A local man is warning others in the Bay area after scammers targeted him in an employment scam.

“My concern was the viewers, they should be aware this is going on, and if it happened to me it can happen to you,” says Richard Davis from Riverview.

Criminals are promising a job with Red Bull that will give your bank account wings, Davis discovered it’s a con to swindle your cash.

An email offer from Red Bull sounded like a good deal to the 55-year-old: cash to wrap his car.

“No less than $420 a week to advertise your car or truck with us. I applied. They asked for a bunch of information,” says Davis. Including his home address. Then, money showed up in the mail.

“Here's a check in a blank envelope with a cashier’s check for $1,700,” says Davis. The “employer” gave him instructions: “Cash the check, keep the $420 for your first week’s pay, and the rest of the money is going to the auto detailer that's going to put the car wrap on your car. Who pre-pays someone to do work for them? Right there, that was a huge red flag for me,” Davis says.

He was supposed to wire $1,200 to a detailer named “Chidima Emefiena”.

Davis didn't cash the check after confirming with the Texas bank that it's a fake. It could've given the scammers access to the real money in his account. That's when he started getting dozens of harassing texts and emails.

“You better hire a lawyer, because you're trying to steal money from our company. I really kind of got scared, because I got to thinking someone's going to come after me,” says Davis.

A search of the Better Business Bureau Scam Tracker reveals Davis isn't alone. Three other people have reported similar car wrap scams in the Bay area. One person reports losing $1,950.

“We have tracked them before, but most of these scams are coming from overseas,” says Detective Larry McKinnon with the Hillsborough County Sheriff’s Office.

McKinnon says it's tough to track down these scammers, so we need to outsmart them.

“Make an agreement to have their attorney or a representative meet you at the police station, and I guarantee you'll never get another call back,” McKinnon says.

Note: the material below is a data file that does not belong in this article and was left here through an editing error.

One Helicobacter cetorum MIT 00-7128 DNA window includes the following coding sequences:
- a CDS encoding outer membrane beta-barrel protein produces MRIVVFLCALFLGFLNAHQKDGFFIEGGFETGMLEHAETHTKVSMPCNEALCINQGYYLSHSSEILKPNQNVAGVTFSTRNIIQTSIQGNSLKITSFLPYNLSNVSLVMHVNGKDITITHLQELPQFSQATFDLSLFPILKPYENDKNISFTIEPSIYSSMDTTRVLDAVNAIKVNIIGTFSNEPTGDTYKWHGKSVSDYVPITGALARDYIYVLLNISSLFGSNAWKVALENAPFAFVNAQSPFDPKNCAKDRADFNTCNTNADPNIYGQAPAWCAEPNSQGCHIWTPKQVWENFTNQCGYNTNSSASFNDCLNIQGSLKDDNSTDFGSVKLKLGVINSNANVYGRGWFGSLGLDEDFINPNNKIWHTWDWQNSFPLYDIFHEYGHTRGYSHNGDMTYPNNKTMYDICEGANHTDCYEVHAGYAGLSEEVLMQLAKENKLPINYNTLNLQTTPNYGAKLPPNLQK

Davis took McKinnon’s suggestion to put a wrap on this scam.

“No question, they pick the wrong person to scam,” says Davis.

The Better Business Bureau says scammers often target job seekers from online resumes.

BBB offers the following tips for anyone solicited about a vehicle wrap offer:

  • Understand that such an offer is usually a scam. To be certain, contact BBB or the company being advertised directly to inquire about the offer.
  • Do not send money to anyone you do not know, especially cash or wire transfers.
  • Be especially wary of unsolicited emails, phone calls, texts or postal letters. These are usually scams.
  • Don’t respond to any messages that ask for personal or financial information.
  • Check a business’s BBB Business Review at www.bbb.org
  • If someone urges you to wire money, it’s probably a scam. Con artists often insist that people wire money because it’s nearly impossible to reverse the transaction and follow the money.
  • Don’t send money to someone you don’t know, either in cash or through a wire transfer service. Consider using a payment option that provides protection.
  • Don’t agree to deposit a check from someone you don’t know and then wire money back. No matter how convincing the story, it’s a lie.
  • Don’t respond to any messages that ask for your personal or financial information, regardless of whether the message comes as an email, a phone call, a text, or an ad.

Should you get an offer that requires you to deposit a check and wire money back, throw it out. Legitimate companies don’t pay you by asking you to wire money to them. If you’re tempted to investigate the offer, ask for a check drawn from a local bank or local branch. Then, visit the bank in person, give them the check, but don’t withdraw any funds until your bank tells you the check is valid.